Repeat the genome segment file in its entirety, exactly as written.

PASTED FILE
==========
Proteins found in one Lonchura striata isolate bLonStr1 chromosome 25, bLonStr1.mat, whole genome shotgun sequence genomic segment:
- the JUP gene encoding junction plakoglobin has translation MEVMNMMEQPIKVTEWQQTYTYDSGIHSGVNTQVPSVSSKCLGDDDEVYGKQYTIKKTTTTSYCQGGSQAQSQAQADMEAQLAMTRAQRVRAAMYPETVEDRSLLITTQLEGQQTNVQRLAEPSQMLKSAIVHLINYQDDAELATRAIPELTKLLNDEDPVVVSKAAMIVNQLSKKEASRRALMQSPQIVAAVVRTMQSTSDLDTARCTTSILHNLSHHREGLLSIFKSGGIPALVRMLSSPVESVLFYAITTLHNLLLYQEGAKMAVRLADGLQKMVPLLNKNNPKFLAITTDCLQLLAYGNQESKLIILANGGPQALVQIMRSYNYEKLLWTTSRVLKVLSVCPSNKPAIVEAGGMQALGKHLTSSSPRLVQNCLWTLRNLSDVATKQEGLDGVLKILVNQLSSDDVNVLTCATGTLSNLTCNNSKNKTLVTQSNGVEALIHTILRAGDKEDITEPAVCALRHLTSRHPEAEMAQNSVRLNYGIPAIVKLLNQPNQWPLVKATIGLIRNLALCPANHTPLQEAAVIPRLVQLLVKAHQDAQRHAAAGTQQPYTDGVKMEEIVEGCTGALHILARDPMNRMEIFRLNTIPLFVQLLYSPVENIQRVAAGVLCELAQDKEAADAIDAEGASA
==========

Proteins found in one Lonchura striata isolate bLonStr1 chromosome 25, bLonStr1.mat, whole genome shotgun sequence genomic segment:
- the JUP gene encoding junction plakoglobin has translation MEVMNMMEQPIKVTEWQQTYTYDSGIHSGVNTQVPSVSSKCLGDDDEVYGKQYTIKKTTTTSYCQGGSQAQSQAQADMEAQLAMTRAQRVRAAMYPETVEDRSLLITTQLEGQQTNVQRLAEPSQMLKSAIVHLINYQDDAELATRAIPELTKLLNDEDPVVVSKAAMIVNQLSKKEASRRALMQSPQIVAAVVRTMQSTSDLDTARCTTSILHNLSHHREGLLSIFKSGGIPALVRMLSSPVESVLFYAITTLHNLLLYQEGAKMAVRLADGLQKMVPLLNKNNPKFLAITTDCLQLLAYGNQESKLIILANGGPQALVQIMRSYNYEKLLWTTSRVLKVLSVCPSNKPAIVEAGGMQALGKHLTSSSPRLVQNCLWTLRNLSDVATKQEGLDGVLKILVNQLSSDDVNVLTCATGTLSNLTCNNSKNKTLVTQSNGVEALIHTILRAGDKEDITEPAVCALRHLTSRHPEAEMAQNSVRLNYGIPAIVKLLNQPNQWPLVKATIGLIRNLALCPANHTPLQEAAVIPRLVQLLVKAHQDAQRHAAAGTQQPYTDGVKMEEIVEGCTGALHILARDPMNRMEIFRLNTIPLFVQLLYSPVENIQRVAAGVLCELAQDKEAADAIDAEGASA